It was in 2005 that a new impetus appeared, with the classification of the building as a monument of Walloon heritage. “La Sauvenière, witness to the intense life that developed there for more than sixty years, obviously remains dear to the hearts of the people of Liège who knew it in its period of glory. Its architectural interest, but also social, largely justifies the classification. This is the start of a renaissance.

Read also> Walloon treasures: Les Holes des Fées, magical places

High-level catering

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The staircase that serves the six floors on the boulevard de la Sauvenière side. © Guy Focant / SPW-AWaP

In 2009, restoration work began to accommodate the Cité Miroir project, a place of culture and permanent education in the service of citizenship, memory and dialogue between cultures: theater, music, conferences, debates, workshops, permanent and temporary exhibitions … The rehabilitation works are entrusted to the Pierre Beugnier design office and to Triangle Architects. The change in function is radical: the place must turn into a cultural space, with exhibition venues and performance hall, all equipped with the latest cutting-edge techniques in terms of insulation, heating and lighting. In January 2014, the old Sauvenière baths finally came back to life.

An emblematic figure of modernist architecture

Georges Dedoyard (1897-1988) is a Belgian architect and town planner. Graduated in 1923 from the Académie des Beaux-Arts in Liège, he was taught there by Joseph Moutschen. He is an emblematic figure of modernist architecture in Liège and at the origin of many major public and private buildings in the city, but also in Wallonia. Here are a few examples:

Sauvenière baths and thermal baths, in Liège (1938-1942)

Pont des Arches, in Liège (1947)

Residence Windsor, apartment building, rue des Vingt-Deux, in Liège (1950)

Mardasson Memorial, commemorative monument to the Battle of the Bulge, in Bastogne (1950)

Department store “Au Bon Marché”, today Galeria Inno, place de la République française, in Liège (1952)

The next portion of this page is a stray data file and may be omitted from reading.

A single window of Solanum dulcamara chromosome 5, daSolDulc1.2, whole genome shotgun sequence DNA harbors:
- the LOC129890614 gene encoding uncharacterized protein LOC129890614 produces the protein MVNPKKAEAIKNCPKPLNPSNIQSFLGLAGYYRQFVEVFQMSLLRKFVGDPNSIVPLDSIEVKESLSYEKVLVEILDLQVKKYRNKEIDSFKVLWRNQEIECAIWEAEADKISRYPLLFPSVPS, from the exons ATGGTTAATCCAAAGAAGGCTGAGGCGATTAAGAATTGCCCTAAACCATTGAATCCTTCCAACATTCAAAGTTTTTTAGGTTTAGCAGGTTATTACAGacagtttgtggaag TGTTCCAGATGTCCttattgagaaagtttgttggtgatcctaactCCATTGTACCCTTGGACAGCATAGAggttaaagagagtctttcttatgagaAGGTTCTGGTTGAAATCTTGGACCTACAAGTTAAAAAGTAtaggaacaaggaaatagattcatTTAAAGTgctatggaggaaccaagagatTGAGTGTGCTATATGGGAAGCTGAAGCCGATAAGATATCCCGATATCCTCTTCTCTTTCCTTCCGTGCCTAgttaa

Hydroelectric power station, in Ivoz-Ramet (1954)

Albert I Bridgeer, in Liège (1957)

Kennedy Bridge, in Liège (1960)

Tour des Finances, in Liège (demolished in 1965)

Organize your visit

During this period of deconfinement, the Cité Miroir welcomes you by reservation from Wednesday to Saturday. The temporary exhibition “Gulag” and the two permanent exhibitions are accessible. ” Never again ! Evokes the progress of the deportees to the Nazi camps. Guided by the voice of actor Pierre Arditi, the visitor is brought into spaces that explore one of the darkest pages of our history. The exhibition “En Lutte” looks back at the memory of workers’ struggles. Conceived as a journey through time, it is guided by the voice of actor Philippe Torreton.

You can also visit the Stéphane Hessel bookstore, located on the second floor of the Cité Miroir. Specializing in themes related to the transmission of memory and citizenship, it offers a rich selection of engaged publications. Its main areas are the international history of resistance for freedom, the Second World War, the dialogue of cultures and the history of social struggles. It is rich in many novels, graphic novels, comics and educational resources, as well as a fine selection of children’s books.